A show that has been going on in Asti for five million years. Welcome to the Fossil Museum.
Sailing in a sea that no longer exists and trying to imagine a world far away, but which was as real as it was pernicious. It is the world in which Tersilla lived, the whale that was wounded and ran aground on the seabed, where the hamlet of San Marzanotto now stands. It was a rare specimen, one of the first whales to become extinct, and perhaps that is the reason why it made its way back and was found, probably to tell its story and the life in those depths that are now green hills covered in vineyards. It was found in 1993 by a farmer who was working the land: he immediately realized that it was not just a fossil, one of the many that can be found in these areas. The bones were big and they seemed to be endless. It was 7 metres long and lived in the Po Sea some 3.5 million years ago. The cause of her death is not known, but it is certain that her body fed on large sharks that sunk their jaws into the carcass, perhaps too vehemently, to the extent that some of their teeth are still there, stuck in poor Tersilla's bones.
A magical place, within the walls of an ancient monastery, which has the potential to ideally transport you to the "Pliocene basin of Asti".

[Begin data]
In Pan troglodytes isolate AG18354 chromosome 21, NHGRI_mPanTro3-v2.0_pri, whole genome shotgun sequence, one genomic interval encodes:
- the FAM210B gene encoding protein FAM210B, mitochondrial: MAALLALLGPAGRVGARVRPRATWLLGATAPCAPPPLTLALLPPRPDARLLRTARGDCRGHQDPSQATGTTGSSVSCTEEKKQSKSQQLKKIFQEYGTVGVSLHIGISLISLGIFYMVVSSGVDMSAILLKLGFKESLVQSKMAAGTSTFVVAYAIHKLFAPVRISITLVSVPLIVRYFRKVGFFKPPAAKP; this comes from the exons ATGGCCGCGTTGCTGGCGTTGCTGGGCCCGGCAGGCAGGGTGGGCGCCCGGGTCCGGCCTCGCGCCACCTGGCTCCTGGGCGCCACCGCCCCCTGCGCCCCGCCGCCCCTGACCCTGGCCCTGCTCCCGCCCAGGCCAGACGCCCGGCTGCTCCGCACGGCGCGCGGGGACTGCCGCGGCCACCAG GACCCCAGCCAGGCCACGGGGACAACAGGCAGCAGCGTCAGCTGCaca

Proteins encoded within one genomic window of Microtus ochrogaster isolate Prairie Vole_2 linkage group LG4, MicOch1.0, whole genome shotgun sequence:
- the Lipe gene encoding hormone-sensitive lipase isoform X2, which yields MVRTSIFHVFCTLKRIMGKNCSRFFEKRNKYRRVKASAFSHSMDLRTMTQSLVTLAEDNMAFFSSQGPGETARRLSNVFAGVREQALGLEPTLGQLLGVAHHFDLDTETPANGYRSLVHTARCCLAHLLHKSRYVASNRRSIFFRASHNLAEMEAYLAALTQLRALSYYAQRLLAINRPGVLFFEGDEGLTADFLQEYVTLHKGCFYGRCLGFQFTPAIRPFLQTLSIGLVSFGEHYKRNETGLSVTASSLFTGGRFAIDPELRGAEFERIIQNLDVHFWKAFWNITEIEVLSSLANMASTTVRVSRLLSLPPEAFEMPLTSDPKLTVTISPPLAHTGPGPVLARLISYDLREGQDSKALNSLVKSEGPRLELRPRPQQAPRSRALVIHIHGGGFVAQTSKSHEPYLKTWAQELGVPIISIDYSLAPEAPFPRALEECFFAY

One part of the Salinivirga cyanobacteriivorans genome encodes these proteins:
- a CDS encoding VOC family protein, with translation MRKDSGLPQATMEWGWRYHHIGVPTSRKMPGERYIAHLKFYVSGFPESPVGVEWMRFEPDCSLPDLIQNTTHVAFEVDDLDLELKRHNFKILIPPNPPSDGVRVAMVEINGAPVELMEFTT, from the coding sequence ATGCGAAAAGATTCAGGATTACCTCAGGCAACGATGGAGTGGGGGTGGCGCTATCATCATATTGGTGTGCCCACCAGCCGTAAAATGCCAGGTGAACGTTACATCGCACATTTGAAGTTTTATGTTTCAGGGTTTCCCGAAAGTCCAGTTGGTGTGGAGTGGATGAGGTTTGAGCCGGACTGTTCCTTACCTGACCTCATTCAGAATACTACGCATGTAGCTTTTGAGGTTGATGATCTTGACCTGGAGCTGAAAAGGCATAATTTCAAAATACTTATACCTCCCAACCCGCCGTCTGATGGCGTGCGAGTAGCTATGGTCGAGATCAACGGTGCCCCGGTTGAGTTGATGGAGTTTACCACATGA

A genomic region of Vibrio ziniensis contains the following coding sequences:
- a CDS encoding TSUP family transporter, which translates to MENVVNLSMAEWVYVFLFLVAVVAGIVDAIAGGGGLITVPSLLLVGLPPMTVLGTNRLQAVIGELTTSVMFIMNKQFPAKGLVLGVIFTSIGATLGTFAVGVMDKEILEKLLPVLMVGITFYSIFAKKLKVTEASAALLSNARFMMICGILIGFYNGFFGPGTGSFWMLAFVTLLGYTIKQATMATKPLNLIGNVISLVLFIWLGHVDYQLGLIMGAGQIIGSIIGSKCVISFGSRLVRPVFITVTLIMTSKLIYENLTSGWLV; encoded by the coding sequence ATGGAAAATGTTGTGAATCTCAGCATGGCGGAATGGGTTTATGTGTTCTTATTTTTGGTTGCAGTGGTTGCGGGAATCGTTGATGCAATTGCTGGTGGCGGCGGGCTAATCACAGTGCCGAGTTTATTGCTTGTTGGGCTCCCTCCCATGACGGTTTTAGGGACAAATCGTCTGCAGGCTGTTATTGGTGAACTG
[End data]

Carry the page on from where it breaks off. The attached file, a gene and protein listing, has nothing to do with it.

Tersilla, named after the lady who owned the land where the whale was found, has come down to us and, along with her, some of her distant relatives too. She is in the company of the splendid Viglianottera (found in the vineyards of Vigliano d'Asti), some prehistoric dolphins and a multitude of fossils, all perfectly preserved and housed in the Museo dei Fossili - Parco Paleontologico Astigiano (Fossil Museum - Palaeontological Park of Asti) in a wing of the large Complesso del Michelerio (Michelerio complex): a historic building dating back to the 16th century, originally a convent with a beautiful church, which later became an orphanage and today a museum and cultural meeting place. Nearby evidence of distant seas in the historic heart of Asti and in the protected areas overseen by the Palaeontological Park of Asti, such as the Val Sarmassa Nature Reserve in the municipality of Vinchio, Vaglio Serra and Incisa, the Cortiglione Geological Site and the Valle Andona, Valle Botto and Val Grande Nature Reserve, all of which can be visited and regularly provide a series of workshops and educational activities.
A museum that speaks to the young and enchants the old.
Fossils from ancient times that seem to watch over our present. The Po Sea or the Miocene and Pliocene eras: there are two visitor trails, one where you can admire the fossil skeletal remains of cetaceans, dating back to the time when the Po Valley was submerged in water, and a second trail that presents general and territorial palaeontology. Finally, there is the charm of the colours of a large tropical aquarium to rediscover the emotion of the sea that withdrew from these lands, making way for other forms of life and other stories.
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